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MISFIRING TEAMS

- 16 Jun 2015
Posted by: Andrew Roberts

Irritations can turn into big cracks when the team is under pressure to deliver on a project. Mediators can make all the difference.

Technically trained people often focus on processes and outcomes without acknowledging the influence of human aspects – gender, race, experiences and personality.

Overlooking these human factors can lead to team misunderstandings, conflict, poor communication, low morale, high turnover and dysfunctional ways of working. They all undermine the successful delivery of a project.

Establishing shared values and behaviours among the team can make a big difference to effective communication and interaction.

Identifying and applying the lessons that need to be learned, using a “narrative therapy framework”, can achieve significant outcomes. In this approach, stories are used to outline the issue, to understand the meaning of what is being said and to construct a way forward.

 A mediation and conflict resolution approach is the most effective way to tackle this.

Mediator’s Role

A facilitator/mediator does not maintain a neutral position but expresses a clear commitment to a fair hearing for all, protects those without a clear power base and ensures equity in outcomes. In essence, the mediator promotes a sense of social justice within the team.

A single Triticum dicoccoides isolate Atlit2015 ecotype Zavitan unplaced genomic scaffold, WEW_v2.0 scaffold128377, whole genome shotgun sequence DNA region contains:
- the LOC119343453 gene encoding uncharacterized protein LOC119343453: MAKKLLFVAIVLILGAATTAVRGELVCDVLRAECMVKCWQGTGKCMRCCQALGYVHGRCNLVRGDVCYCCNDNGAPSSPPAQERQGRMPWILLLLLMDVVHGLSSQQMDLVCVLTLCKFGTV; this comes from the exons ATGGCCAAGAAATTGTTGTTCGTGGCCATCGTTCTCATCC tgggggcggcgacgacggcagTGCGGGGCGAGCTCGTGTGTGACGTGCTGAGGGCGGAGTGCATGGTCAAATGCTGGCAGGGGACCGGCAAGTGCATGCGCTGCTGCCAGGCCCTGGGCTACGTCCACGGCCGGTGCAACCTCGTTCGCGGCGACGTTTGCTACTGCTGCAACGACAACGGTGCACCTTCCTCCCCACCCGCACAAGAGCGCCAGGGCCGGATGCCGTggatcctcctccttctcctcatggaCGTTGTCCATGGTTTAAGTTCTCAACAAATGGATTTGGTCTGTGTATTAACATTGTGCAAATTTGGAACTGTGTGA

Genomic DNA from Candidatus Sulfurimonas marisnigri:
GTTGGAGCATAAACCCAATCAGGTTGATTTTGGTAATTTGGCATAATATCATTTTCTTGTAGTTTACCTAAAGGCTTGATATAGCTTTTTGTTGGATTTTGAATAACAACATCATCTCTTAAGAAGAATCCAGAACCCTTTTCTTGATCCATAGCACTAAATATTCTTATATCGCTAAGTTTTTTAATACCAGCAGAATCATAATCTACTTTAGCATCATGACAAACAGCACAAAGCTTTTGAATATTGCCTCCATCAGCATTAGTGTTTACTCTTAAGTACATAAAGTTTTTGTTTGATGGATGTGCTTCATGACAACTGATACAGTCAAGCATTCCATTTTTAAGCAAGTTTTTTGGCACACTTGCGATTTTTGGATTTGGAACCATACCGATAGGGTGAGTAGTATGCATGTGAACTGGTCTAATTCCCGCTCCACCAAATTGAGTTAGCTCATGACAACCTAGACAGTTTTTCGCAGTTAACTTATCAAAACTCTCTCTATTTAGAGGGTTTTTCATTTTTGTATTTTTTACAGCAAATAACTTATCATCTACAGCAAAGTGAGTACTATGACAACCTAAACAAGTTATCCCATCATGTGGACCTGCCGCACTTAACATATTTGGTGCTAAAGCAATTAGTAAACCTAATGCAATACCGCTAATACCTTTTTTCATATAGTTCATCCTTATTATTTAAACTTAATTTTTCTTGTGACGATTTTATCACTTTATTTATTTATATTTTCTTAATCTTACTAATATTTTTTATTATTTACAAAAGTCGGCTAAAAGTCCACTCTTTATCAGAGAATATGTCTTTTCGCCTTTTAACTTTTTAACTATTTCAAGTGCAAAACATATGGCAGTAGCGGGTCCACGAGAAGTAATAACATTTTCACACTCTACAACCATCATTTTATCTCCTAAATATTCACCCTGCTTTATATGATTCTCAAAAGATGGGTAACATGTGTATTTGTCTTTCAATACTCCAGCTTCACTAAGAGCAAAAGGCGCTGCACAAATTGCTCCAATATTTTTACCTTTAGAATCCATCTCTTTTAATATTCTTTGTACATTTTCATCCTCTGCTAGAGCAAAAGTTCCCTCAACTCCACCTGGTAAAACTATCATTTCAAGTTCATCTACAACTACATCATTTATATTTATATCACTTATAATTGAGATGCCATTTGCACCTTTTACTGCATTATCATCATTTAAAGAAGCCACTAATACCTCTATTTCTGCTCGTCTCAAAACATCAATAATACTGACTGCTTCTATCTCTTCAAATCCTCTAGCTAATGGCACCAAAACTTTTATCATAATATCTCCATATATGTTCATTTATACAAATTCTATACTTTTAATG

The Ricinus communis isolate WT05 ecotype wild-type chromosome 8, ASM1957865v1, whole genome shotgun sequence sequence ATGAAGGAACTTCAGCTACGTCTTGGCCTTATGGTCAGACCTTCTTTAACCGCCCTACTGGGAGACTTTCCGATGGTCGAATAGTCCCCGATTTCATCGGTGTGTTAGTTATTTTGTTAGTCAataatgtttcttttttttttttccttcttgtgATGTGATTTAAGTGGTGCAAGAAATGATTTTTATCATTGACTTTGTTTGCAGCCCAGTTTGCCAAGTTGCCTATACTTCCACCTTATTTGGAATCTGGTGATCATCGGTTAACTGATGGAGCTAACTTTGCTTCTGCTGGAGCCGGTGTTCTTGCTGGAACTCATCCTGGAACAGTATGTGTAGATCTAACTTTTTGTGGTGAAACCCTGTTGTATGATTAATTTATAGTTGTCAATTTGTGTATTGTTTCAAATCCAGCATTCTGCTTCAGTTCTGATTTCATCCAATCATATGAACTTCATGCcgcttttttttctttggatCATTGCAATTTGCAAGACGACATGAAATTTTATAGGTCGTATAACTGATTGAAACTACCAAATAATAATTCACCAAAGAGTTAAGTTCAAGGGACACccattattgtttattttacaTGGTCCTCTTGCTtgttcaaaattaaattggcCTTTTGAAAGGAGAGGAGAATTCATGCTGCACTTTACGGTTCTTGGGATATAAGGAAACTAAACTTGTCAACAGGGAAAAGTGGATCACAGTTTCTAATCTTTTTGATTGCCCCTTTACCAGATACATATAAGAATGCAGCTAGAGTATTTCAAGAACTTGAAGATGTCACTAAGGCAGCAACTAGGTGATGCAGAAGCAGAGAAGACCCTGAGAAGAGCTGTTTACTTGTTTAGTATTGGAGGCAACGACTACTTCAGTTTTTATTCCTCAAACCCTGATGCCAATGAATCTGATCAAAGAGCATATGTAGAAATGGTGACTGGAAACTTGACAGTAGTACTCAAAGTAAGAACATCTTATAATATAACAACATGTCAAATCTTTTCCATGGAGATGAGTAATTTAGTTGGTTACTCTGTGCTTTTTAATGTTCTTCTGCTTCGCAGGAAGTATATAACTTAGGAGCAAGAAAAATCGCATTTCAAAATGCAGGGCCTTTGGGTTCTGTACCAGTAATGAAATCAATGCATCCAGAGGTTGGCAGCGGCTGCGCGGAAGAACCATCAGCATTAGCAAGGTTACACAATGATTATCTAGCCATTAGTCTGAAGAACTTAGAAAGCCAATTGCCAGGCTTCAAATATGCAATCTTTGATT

Mediation Process

Most work done as a team requires co-ordinated action amongst multiple individuals. To achieve it, they must access knowledge, develop a shared understanding of how best to apply it, and act in a co-ordinated manner that reflects newly attained knowledge and insights. That’s the theory; in practice, there’s often a lot more friction.

Mediation enables an alternative understanding of events and behaviours. The mediator can change team dynamics by facilitating new insights into one another’s beliefs, feelings and behaviours. A key outcome is to diminish the negative motivations that individuals attribute to each other’s actions. This is done by building trust in the people and the process, using language that externalises the issues and their effects, deconstructs the negative connotations, and develops strategies to show meaning and solutions to the problem.

Story telling, listening, psychological safety, reflection, co-operation and strategy development are key elements in the learning and resolution process.

Case Study

The managing contractor for the $1.5 billion construction phase of an Australian mine used mediation and conflict resolution extensively and that project was delivered ahead of time and 10 per cent below budget.

Conclusions

If project managers can understand what drives humans, they are well equipped to manage varied conduct and draw together teams of individuals to realise shared goals. Lessons learned should be carried forward in a process of continuous improvement process. These lessons are mostly behavioural and centre around respect, attitude and manner.

Technically focused professionals need to reject the imperial empiricism of design and processing and be helped to construct new meaning and new interpretations of who they are, who they have been and what they can become.

Mega projects are notorious for dysfunction and missing their targets. Keogh’s research paper delves into experiences in the Asia-Pacific region.

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